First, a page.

The Book of Lennon by Bill Harry came out in 1984, so I must have been at least eighteen years old when I bought it. I was at an age when I bought every book about the Beatles out there, however I would be a richer person today if I was more discriminatory in my purchases. I didn’t like Bill Harry’s earlier The Beatles Who’s Who and The Book of Lennon is no different. Still the exact same spelling errors and factual errors, showing that nothing was corrected in the two years between these two books. When you’re writing a small encyclopedia with short entries about specific people or things, a mistake seems all the more glaring as it is all you can focus on within the entry.
The Book was divided into chapters, dealing with People first, then Places, Performances, Records, Films and so on. I questioned why Harry even bothered to include some people in the encyclopedia. Those who had the most fleeting peripheral brush with Lennon were immortalized in this book while others who played a greater part in John’s life were ignored (like the names of the other Beatles). Why include Carol White, a British actress who ran into John and Yoko at a women’s clothing boutique and later wrote about her chance encounter with them in her own autobiography, and Frank Sinatra, who was only included in the Book because of the statement he issued to the press after John died?
I find encyclopedic reads like this to be profoundly boring. What might be considered a fast read–short biographies or paragraphs about people and things that one can pick up and read during any spare moment–I on the other hand found hard to get into. I realize the intent of a book such as this might not be for it to be read cover-to-cover. One might pick it up for short doses or to thumb through, not to fall asleep through during a lunch hour or transit ride home. That so many facts were wrong lessened my desire to continue reading. You damn well know that I am going to list some of these fake facts here.
Despite stating “You will not find details of Lennon’s assassin here” he nonetheless does mention him by name at least four times in as many different entries, on one of which he devoted far too much time to an artist’s justification for including the assassin’s likeness on a collage of Beatles fans for an album cover.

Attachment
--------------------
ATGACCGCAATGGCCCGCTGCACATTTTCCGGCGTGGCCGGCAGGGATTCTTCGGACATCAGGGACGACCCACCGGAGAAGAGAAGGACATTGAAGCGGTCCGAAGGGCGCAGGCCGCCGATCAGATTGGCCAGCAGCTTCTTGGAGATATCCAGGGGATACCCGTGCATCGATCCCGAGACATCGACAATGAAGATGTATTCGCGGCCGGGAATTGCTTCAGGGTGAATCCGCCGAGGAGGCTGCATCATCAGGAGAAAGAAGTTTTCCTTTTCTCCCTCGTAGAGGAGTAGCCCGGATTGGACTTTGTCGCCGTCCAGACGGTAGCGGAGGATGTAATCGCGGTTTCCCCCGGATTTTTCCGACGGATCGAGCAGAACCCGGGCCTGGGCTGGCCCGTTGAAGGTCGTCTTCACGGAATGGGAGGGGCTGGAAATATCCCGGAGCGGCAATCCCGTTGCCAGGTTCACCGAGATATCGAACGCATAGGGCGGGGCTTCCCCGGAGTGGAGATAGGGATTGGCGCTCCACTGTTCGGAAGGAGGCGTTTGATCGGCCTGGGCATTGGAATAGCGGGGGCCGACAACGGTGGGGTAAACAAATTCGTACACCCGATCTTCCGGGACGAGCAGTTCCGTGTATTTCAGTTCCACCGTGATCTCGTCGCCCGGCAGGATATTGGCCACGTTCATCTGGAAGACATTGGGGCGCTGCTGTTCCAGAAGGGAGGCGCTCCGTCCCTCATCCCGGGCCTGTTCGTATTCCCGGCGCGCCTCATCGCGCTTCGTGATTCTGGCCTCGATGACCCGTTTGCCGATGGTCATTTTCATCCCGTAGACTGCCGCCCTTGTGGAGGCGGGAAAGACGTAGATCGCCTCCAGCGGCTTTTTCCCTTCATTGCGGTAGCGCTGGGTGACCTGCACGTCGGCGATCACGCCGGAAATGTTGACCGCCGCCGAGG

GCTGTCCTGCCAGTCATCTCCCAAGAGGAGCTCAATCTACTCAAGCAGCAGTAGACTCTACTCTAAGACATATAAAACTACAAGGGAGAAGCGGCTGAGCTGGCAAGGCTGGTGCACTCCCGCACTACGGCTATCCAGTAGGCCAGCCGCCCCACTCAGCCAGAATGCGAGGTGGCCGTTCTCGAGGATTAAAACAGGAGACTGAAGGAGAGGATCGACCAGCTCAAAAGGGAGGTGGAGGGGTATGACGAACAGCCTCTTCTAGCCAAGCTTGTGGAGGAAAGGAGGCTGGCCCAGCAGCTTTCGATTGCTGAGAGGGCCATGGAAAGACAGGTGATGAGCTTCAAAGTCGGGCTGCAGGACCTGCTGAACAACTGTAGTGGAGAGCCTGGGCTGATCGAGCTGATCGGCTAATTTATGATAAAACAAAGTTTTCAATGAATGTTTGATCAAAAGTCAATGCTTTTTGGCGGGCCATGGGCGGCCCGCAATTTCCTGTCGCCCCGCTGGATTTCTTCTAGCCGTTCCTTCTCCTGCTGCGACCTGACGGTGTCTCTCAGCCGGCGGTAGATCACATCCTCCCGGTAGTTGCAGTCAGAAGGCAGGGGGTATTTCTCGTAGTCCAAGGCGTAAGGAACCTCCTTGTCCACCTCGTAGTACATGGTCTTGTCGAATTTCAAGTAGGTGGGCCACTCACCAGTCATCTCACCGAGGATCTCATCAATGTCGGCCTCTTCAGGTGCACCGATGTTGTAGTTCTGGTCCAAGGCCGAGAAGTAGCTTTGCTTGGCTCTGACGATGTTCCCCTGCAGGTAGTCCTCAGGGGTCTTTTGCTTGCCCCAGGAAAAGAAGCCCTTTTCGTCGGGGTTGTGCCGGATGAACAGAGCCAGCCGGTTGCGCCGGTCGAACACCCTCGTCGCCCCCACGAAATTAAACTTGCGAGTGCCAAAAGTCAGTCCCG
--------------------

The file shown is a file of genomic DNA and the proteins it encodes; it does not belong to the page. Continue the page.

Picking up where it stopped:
A particular annoyance throughout the text was Harry’s tendency to spell out ‘fifties, ‘sixties and ‘seventies with the preceding apostrophe.
Harry had a serious bone to pick with Cynthia Lennon, whose first memoir about her life with John, entitled A Twist of Lennon, he thoroughly slammed. In spite of Cynthia’s talent as an artist (seeing as she was good enough to be accepted into the Liverpool College of Art) Harry wrote:
“The book is illustrated with a series of her drawings which reveal no intrinsic artistic value.”
Gee–what did Cynthia do–or write in her book–to tick off Bill Harry? Was it her lack of knowledge about the early Liverpool music scene–and Harry’s part in it–that got under Harry’s skin? He wrote:
“Cynthia had very little to do with the musical side of their career and betrays remarkable ignorance of the Mersey beat scene and how it arose, attributing it almost solely to the efforts of a small coffee bar owner.”
The entire passage on Cynthia’s memoir, which was longer than his typical encyclopedic entries, was spiteful and seemed to serve solely to hurt Cynthia.
As an avowed Beatles insider, Harry embarrassingly got a whole lot of facts wrong. Some were painfully laughable; others careless. I do not list all of his inaccuracies here–I have shown restraint in leaving many of his errors on my notepad and out of this review–but reveal the doozies here:
Misspelling Marianne Faithfull; alternating between Klaus Voorman and Vorrman (both are wrong; it’s Voormann); alternating between Astrid Kirchnerr and Kirchherr (the latter is correct); alternating between Ann Arbor and Ann Arbour (Harry as a Brit must reflexively prefer the British spelling); alternating between Sometime in New York City and Some Time in New York City (an album by John and Yoko; the latter is correct).
Chuck Berry was born in 1926, not 1931 (p. 14).
Marshall McLuhan did not die “in the ‘seventies”. He died on the very last day of 1980 (p. 56).
Two of the songs Harry listed as on David Peel’s album The Pope Smokes Dope are not in fact even on the album (p. 66).
Yoko’s song “AOS” does not feature John at all and does not even feature rhythm guitar (p. 136).
In the entry for Yoko’s album Approximately Infinite Universe, Harry described a totally different album cover, and not one that I even recognize from any that Yoko has released (p. 136).
John did not take his young son Sean on a holiday to Bermuda in 1969. Sean wasn’t born until 1975 (p. 142).
The song “I’m Happy Just to Dance with You” is featured in the movie “A Hard Day’s Night”, not “Help!” (p. 149).
Harry assigned the details for the song “Cambridge 1969” to “No Bed for Beatle John”. This seems all the more egregious when you realize just how dissimilar these two songs are. You really could never, ever confuse these two if you considered yourself a fan of John and Yoko (p. 155).
I will not be keeping this book. It offered no new (for 1984) information about any part of John’s life. In fact, the chapter on Publications was the most boring to read. How can one write a whole chapter on books about John Lennon and keep it interesting when each entry was only a short paragraph long (and so many of the books had similar titles)? Without any cover images, the entries became tedious, and meaningless, to read since the descriptions of the books were almost identical. Even in 1984, there were better books to read about John Lennon. I still have all of the good ones–and refer to them constantly–so I should write a blog entry on the best Beatles books out there.